Navruza, 14, seems calm but her eyes are full of sorrow. Along with her mother and two brothers, she managed to escape deadly clashes in the town of Osh, in southern Kyrgyzstan, and find refuge across the border in neighbouring Uzbekistan.
They are now at a refugee camp in Hujobod district, located in Uzbekistan’s Andijan region. But the rest of Navruza’s family – her father, another brother and her grandmother – are still in Osh. “We don’t know whether they are alive or not,” says Navruza.
Before crossing the Kyrgyz-Uzbek border on the night of 10-11 June, Navruza and her family had hoped to find a place to hide in Kyrgyzstan, their home country. When they saw houses around them going up in flames and neighbours shot dead, however, it became clear that the widespread violence against people of Uzbek origin was not going to stop overnight.
No one was safe – not even children.
While Navruza tells her story in a tent at the camp, more and more women with children enter and join the conversation. Everyone tries to add a word. The more they talk and share their experiences, the more they cry. The memories are too fresh and the pain too deep.
“Why should our children be deprived of their homeland, and why should they be denied a future? Where should we go now?” laments Mohira Alimova. Her family, too, is divided between the two countries, and she sees no end to this separation. She cannot imagine how they can be re-united back home in Kyrgyzstan.
According to Uzbek Government officials in Andijan, upwards of 80,000 refugees from Kyrgyzstan have crossed the border and poured into the region in the last four days. About 90 percent of them are women and children. There are some elderly people, as well.
Over 40 camps have been set up in Andijan, Namangan and Ferghana regions to accommodate the influx. Some of the refugees have been brought home by their relatives and friends in Andijan. Local administrators, key ministry departments in the region, non-governmental organizations and ‘mahalla’ (village) committees have been called upon to help.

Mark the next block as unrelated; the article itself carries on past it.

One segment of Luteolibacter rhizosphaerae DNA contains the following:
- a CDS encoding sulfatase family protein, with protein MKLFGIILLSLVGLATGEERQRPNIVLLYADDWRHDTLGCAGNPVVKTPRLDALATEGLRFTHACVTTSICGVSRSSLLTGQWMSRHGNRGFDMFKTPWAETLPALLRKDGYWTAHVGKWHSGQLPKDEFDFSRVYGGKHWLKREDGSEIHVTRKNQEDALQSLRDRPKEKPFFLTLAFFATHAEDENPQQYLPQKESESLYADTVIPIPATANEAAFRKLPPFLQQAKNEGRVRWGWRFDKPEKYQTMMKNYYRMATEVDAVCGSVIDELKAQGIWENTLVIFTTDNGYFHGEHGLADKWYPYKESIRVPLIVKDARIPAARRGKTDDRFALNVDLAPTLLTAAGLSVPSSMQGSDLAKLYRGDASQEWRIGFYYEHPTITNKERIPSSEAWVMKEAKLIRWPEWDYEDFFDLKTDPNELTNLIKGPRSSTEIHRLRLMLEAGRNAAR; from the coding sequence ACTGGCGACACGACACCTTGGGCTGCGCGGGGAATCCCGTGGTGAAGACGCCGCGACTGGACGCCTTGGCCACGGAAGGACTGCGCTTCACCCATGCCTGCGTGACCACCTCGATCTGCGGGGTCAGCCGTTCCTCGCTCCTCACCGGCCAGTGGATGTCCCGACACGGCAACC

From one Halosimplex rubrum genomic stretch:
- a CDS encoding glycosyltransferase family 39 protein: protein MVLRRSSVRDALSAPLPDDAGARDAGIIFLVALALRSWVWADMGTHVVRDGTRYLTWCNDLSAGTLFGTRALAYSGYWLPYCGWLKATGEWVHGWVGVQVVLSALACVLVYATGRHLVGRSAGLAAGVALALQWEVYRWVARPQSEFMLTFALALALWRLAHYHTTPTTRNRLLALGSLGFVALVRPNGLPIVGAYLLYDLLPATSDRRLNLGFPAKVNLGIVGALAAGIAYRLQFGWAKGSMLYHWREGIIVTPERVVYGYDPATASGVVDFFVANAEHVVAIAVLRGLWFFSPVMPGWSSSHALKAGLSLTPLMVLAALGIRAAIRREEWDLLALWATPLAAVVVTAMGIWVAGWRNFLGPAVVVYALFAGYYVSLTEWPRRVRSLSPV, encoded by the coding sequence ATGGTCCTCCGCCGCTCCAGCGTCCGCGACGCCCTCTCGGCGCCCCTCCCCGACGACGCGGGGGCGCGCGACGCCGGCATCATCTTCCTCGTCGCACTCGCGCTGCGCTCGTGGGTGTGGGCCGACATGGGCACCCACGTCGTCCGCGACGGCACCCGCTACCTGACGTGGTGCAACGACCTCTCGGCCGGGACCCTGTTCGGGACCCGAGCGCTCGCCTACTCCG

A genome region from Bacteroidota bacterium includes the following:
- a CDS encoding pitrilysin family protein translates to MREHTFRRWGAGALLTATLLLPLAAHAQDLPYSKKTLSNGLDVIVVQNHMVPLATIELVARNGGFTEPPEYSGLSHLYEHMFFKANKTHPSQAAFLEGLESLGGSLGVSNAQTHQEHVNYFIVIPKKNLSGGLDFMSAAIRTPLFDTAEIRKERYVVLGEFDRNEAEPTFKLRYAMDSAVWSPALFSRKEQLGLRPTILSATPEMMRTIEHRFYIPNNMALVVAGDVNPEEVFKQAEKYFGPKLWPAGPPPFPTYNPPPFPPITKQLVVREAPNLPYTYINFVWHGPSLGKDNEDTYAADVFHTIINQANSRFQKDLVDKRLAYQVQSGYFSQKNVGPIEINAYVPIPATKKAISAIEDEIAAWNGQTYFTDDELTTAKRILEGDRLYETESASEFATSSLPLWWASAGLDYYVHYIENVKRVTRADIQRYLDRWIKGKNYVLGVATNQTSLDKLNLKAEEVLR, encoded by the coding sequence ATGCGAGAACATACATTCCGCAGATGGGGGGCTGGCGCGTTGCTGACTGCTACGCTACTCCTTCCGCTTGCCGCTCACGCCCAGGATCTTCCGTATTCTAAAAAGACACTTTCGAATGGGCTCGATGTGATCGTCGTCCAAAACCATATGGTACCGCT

There also has been an outpouring of solidarity from ordinary people here. They have waited for hours for their turn to help refugees who have so suddenly lost their homes and belongings.
“We started receiving refugees during the night of the 11th,” says Karimjon Usmanov, head of the Mahalla Foundation’s Hujobod district office. That night, Mr. Usmanov recalls, he talked to the ‘aksakal’ – the most respected and eldest representative of the refugees – and negotiated their passage in an orderly manner. Women with small children, pregnant women, the wounded and the sick were admitted first.
The refugee camp where Navruza and her family are staying is located at a polymer plant in Sanoatchilar mahalla. It is one of 14 camps established in Hujobod district. More than 2,000 Uzbek refugees, mainly from Osh and Karasu districts in Kyrgyzstan, are sheltered in a three-storey building and 65 tents that have been set up in the plant compound. Medical help, meals, water, clothing, basic sanitation and hygiene items have been provided.
People from neighbouring mahallas are rushing to provide the refugees with blankets, plates, clothes and other useful items.
The camp is full of women who have left their husbands, fathers, brothers or grown-up sons behind. While they express gratitude for the support they have received in Uzbekistan, they cannot stop thinking of their loved ones in Kyrgyzstan. Psychologists from the camp’s medical team are here every day to provide both group and individual counselling.
But the sense of loss is overwhelming. Lack of news from the other side of the border – and shadows of an uncertain future – deepen the refugees’ pain and fuel their concerns. It is clear that their full emotional and psychological recovery, and that of their children, will require more time and specialized care.